What are typical product quality and reliability issues, when do they occur in the product’s lifecycle, and who might be responsible for them?
Launching a new product on the market provides good and bad feedback
If you launch a product, you will get some feedback from the market. You will see how well the product sells. That’s on the “good news” front. And you will also know if your product fails, too.
By “fail”, I mean it stops working after a while, or if it shows some ‘wear and tear’ effect too early in its life. The people who bought your product and/or are using it will not be happy, and you will see complaints, returns (especially if you offer a warranty), poor reviews, and get a hit to your reputation.
However, how to know what the causes of those product quality and reliability failures are?
They are NOT all of the same nature. Let’s try to break it down.
I found it useful to draw the classic “bathtub curve” that preventive maintenance and product reliability engineers are familiar with and went through it in this video exploring product quality and reliability failures.
1. Manufacturing quality issues
Some of these failures are due to poor manufacturing quality and that’s usually what people have in mind. They tend to think a product that broke was made in a bad factory.
This category includes poor assembly, it includes poor upstream processing, and it also includes poor components that fail much earlier than they should.
For example, the soldering on the PCB might not have been done well, which leads it to break easily whenever there is a shock — and that, in turn, means the entire product stops working.
Another example would be the glue that holds the product together. If it is not appropriate for the usage and also for the exposure to temperature, humidity and sunlight, it will stop bonding the parts way earlier than expected.
As I showed in the video higher on this page, the bulk of these failures are detected within a few months after the product is put on the market.
2. ‘Wear out’ effect on the product
Some other failures are due to the ageing of some of the components.
For example, certain components made of ferrous alloys will show fatigue after a certain number of cycles, and from that point, they will stop displaying their mechanical properties.
Some materials might corrode, and again it might affect whether the product works.
Would one expect a product to keep working the same way forever? Usually, not. For example, do you expect to buy a combustion engine car for under 10,000 USD and drive it for 2 million km??
Those failures become much more frequent after some time has passed. It will tend to come earlier for products that are used intensively, or in extreme conditions. For complex products made of a number of critical components, it will certainly come at one point.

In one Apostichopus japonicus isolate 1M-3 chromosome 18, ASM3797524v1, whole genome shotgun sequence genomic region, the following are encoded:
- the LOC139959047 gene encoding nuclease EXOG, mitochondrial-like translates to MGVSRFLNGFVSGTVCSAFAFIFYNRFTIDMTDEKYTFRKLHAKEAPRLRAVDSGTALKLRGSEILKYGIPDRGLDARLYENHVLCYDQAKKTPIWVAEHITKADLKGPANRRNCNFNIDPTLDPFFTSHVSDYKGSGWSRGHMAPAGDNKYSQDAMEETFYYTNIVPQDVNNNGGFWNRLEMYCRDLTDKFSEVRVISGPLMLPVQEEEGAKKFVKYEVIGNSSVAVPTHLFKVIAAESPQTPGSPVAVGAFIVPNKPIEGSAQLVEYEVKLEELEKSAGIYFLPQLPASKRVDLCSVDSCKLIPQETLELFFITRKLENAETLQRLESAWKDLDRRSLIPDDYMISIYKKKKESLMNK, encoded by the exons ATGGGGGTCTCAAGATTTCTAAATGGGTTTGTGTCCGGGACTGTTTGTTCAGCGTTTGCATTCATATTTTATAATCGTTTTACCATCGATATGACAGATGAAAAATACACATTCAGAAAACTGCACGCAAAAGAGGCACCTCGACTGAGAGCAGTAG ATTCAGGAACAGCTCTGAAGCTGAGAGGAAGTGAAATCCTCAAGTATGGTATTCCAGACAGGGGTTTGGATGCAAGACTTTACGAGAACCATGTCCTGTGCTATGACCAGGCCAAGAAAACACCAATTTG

3. Usage-related stresses
And then there is another wide category of sources of failure. It is simply down to the daily stresses of use. There are two types of usage:
- What one could call “proper use” (just as the product was designed to be used). Still, the environment might get a bit too hot, there might be a surge in current, and there might be other stresses that can lead to a product no longer being fit in the eyes of the user.
- It also includes “abnormal use” and that is typical of people who receive a product, do not read the instruction manual, do not pay much attention to it, and maybe abuse it. For instance, taking a city bike for a harsh trip over dirt & gravel roads.
In the worst case, the failure is catastrophic and leads to a safety risk. For the latest scary example, see Fiido X e-bike recalled due to risk of breaking in half. This is, unfortunately, still common with products developed by a Chinese company. And no, it does not come from poor assembly…
Whom to blame?
Overall, if one adds up the three different curves in the graph, that’s the total failure rate (the blue curve):
If you don’t think of the underlying causes, you might blame your contract manufacturer for all product quality and reliability failures. And no, that’s not fair.
As I wrote before, many quality issues come from poor product design.
The issues coming from manufacturing quality tend to appear in the first 3 to 6 months, at the beginning. Why? Because something that is not assembled properly is either non-functioning on arrival or will show its limitations very fast.
It’s not always the case, of course. A buyer may specify the way to plate a product, and yet that process may be poorly done, and the plating layer may wear out prematurely. In a case we worked on last year, the issue became quite visible more than 6 months after delivery (the sweat and other chemicals from the user’s skin were rubbing the plating off). But, as a general rule, most of these issues tend to be apparent shortly after delivery.
If you have problems 12 or 18 months after delivery of the product, they are probably not due to manufacturing quality. It is probably due to the inherent lack of reliability of the product’s design.
And yes, this is driven by the design of the product.
In fact, even some of the manufacturing quality issues are driven by the design; for example, if you don’t specify what exact glue to use it is an invitation to your contract manufacturer to pick a cheap option. Why do you expect them to think beyond “it needs to pass final inspection, a few days after production”?
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